One element of Skreens that has yet to be revealed in the public promotional videos is its functionality when it comes to Virtual Reality. At the moment, at lot of consumers are skeptical about upcoming VR devices such as the Oculus Rift: how many games will be made specifically for VR headsets, is it worth upgrading my PC with hundreds of dollars worth of hardware in order to use one, will they be able to do more than simulate reality? With a Skreens box, VR headsets take on new uses – and all without the need for a beast of a PC.

Using a Skreens device to display a console output on a headset such as the Oculus Rift gives games a level of immersion that can’t be replicated on even the best TVs/Monitors. It’s even possible to have multiple games displayed simultaneously inside a VR headset. This means it would be possible for two people to play a game in split-screen mode while both use their own virtual reality device. It even works with titles that don’t support split-screen natively, such as the aforementioned Halo 5.

But the VR features of Skreens aren’t limited to games. Anything that a Nexus box can output to a TV, it can replicate on a VR headset. Check out the videos below to see how Skreens uses the Oculus Rift with a variety of devices (the first 30 seconds of each video is the same, but the three clips are different). These videos give an idea of what Skreens is capable of when working with VR, but Marc intends to work with developers in order to work out more exciting ways that the Skreens/virtual reality combo can be used.

Meeting Marc Todd

Speaking with the person who invented Skreens, Marc Todd, reveals a man who doesn’t fit the usual stereotype of a hard-nosed, money-obsessed company CEO. He talks about the technology with a genuine passion and enthusiasm, even though it must be his hundredth interview. It’s obvious that he believes Skreens represents the future of digital media, and not a device aimed at narrow group of people – and I’m inclined to agree with him.

Marc’s an electrical engineer with an eleven-year history in the telecommunications/video solutions industry. He knew he could take the kind of video compositing technology found in devices such as TriCasters and improve it, shrink it down and market it for a lot less than the tens of thousands of dollars they usually sell for. Marc and his team achieved this by creating the patent-pending Skreens Media Accelerator chip – one of the most powerful FPGA (field-programmable gate array) chips available – and one that’s been designed and manufactured in the US.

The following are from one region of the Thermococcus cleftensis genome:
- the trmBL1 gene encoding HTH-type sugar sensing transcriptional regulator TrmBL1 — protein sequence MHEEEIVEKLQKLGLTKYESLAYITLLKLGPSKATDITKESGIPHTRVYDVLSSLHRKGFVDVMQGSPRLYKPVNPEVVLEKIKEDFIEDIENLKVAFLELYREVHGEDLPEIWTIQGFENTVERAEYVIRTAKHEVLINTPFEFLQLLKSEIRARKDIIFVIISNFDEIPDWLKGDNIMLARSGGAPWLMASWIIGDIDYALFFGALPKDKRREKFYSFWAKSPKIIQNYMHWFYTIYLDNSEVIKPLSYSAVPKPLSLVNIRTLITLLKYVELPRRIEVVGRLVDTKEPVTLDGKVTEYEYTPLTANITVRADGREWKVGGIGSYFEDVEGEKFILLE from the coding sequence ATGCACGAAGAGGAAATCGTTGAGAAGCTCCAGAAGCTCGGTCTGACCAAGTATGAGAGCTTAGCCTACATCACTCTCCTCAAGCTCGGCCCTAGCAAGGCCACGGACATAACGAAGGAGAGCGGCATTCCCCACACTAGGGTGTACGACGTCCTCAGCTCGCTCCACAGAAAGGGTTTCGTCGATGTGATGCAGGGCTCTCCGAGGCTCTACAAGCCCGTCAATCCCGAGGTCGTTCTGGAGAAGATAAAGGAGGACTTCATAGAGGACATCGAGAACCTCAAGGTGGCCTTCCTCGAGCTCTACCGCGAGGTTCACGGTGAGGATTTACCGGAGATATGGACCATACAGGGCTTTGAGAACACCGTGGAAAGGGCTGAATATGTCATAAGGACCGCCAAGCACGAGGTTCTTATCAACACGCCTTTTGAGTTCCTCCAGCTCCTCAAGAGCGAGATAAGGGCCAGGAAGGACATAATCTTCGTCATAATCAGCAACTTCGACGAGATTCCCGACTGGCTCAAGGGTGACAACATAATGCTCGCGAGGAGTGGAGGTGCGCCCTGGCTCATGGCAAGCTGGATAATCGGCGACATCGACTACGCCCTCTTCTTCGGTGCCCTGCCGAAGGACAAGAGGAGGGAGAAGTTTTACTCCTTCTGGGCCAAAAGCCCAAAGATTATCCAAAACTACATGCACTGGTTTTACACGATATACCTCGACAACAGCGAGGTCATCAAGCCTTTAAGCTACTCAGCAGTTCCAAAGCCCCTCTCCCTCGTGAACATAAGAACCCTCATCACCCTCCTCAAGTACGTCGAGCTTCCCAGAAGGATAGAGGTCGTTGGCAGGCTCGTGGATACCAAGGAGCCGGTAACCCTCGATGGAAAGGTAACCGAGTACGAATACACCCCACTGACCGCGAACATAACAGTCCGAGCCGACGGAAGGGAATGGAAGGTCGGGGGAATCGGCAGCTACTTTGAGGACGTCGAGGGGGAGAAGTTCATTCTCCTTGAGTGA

Kickstarter campaign

The Kickstarter for Skreens was launched just under a month ago with a funding target of $25,000. With under seven days left, 1047 backers have pledged over $382,000 – proving just how excited people are at the prospect of this technology.

The crowdfunding campaign has already passed it’s $350,000 stretch goal, meaning all of the Skreens devices will now come with full USB support for headsets, cameras and more. But this doesn’t mean there’s no need to back the project yourself; for a start, you’ll be able to get your hands on one of the devices much earlier than the estimated fall 2016 retail date, and you’ll be contributing toward the $500,000 stretch goal: one button streaming. If this goal is met, the Skreens team will add dedicated H.264 compression hardware supporting both main and high profiles, 10920x1080p60 with IP network RTMP push to Twitch or YouTube. This will be the first dedicated video hardware that will allow up to 4 simultaneous HD signal sources with video compositing, transparency, chroma-key, layering, resize, repositioning and HTML background for and other custom scenes all within 1 frame time (average 10ms). All without a capture card and no extra PC required, meaning a Nexus box could become a must-have for streamers.

The future?

Skreens is an unbelievable piece of technology with an incredible amount of potential, and really could become the ‘next big thing.’

In the hands of developers, Skreens could find applications that haven’t even been conceived of by Marc and his team. For gamers, a Nexus box would enable them to create their own multiple display setups, meaning no more jumping between different windows and devices. And for streamers, Skreens technology may end up becoming the greatest invention of the decade.

It looks as if it will take a long time before 4K content becomes anywhere near as standard as HD, and most people don’t have the space in their homes for TVs that are reaching 6-feet in length. We need to start to looking at ways to bring our media devices together, rather than constantly added more pixels or inches. Skreens could be the solution – and the real future of our displays.

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Rob Thubron
Lover of all things PC and a fan of inserting indelible ink into the dermis layer of the skin. Remembers when 'geek' was an insult. Still passionately believes Vampire: The Masquerade - Bloodlines was the greatest game ever made. Also works as a reporter/feature writer for and a producer of YouTube video scripts.